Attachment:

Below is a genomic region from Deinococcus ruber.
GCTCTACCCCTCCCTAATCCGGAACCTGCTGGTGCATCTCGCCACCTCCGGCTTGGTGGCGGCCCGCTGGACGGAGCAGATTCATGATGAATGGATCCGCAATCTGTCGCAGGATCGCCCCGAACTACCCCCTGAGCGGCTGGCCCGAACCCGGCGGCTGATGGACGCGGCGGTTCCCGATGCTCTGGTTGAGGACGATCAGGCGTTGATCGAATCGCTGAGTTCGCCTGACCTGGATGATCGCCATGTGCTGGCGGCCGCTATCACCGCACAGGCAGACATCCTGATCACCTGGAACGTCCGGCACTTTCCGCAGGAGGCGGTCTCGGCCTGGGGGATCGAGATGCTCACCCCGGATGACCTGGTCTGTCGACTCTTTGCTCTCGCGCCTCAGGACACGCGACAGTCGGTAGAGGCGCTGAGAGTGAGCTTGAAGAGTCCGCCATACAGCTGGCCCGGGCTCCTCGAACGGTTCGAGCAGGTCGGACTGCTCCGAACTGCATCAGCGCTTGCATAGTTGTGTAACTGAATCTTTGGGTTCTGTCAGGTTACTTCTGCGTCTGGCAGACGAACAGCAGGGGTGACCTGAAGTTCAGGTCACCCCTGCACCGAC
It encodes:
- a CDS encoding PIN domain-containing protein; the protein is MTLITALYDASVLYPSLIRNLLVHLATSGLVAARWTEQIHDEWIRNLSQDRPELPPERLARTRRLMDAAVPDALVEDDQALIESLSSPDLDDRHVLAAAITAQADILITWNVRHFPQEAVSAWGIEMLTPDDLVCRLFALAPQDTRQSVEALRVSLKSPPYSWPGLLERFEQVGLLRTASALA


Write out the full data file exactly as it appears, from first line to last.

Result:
Below is a genomic region from Deinococcus ruber.
GCTCTACCCCTCCCTAATCCGGAACCTGCTGGTGCATCTCGCCACCTCCGGCTTGGTGGCGGCCCGCTGGACGGAGCAGATTCATGATGAATGGATCCGCAATCTGTCGCAGGATCGCCCCGAACTACCCCCTGAGCGGCTGGCCCGAACCCGGCGGCTGATGGACGCGGCGGTTCCCGATGCTCTGGTTGAGGACGATCAGGCGTTGATCGAATCGCTGAGTTCGCCTGACCTGGATGATCGCCATGTGCTGGCGGCCGCTATCACCGCACAGGCAGACATCCTGATCACCTGGAACGTCCGGCACTTTCCGCAGGAGGCGGTCTCGGCCTGGGGGATCGAGATGCTCACCCCGGATGACCTGGTCTGTCGACTCTTTGCTCTCGCGCCTCAGGACACGCGACAGTCGGTAGAGGCGCTGAGAGTGAGCTTGAAGAGTCCGCCATACAGCTGGCCCGGGCTCCTCGAACGGTTCGAGCAGGTCGGACTGCTCCGAACTGCATCAGCGCTTGCATAGTTGTGTAACTGAATCTTTGGGTTCTGTCAGGTTACTTCTGCGTCTGGCAGACGAACAGCAGGGGTGACCTGAAGTTCAGGTCACCCCTGCACCGAC
It encodes:
- a CDS encoding PIN domain-containing protein; the protein is MTLITALYDASVLYPSLIRNLLVHLATSGLVAARWTEQIHDEWIRNLSQDRPELPPERLARTRRLMDAAVPDALVEDDQALIESLSSPDLDDRHVLAAAITAQADILITWNVRHFPQEAVSAWGIEMLTPDDLVCRLFALAPQDTRQSVEALRVSLKSPPYSWPGLLERFEQVGLLRTASALA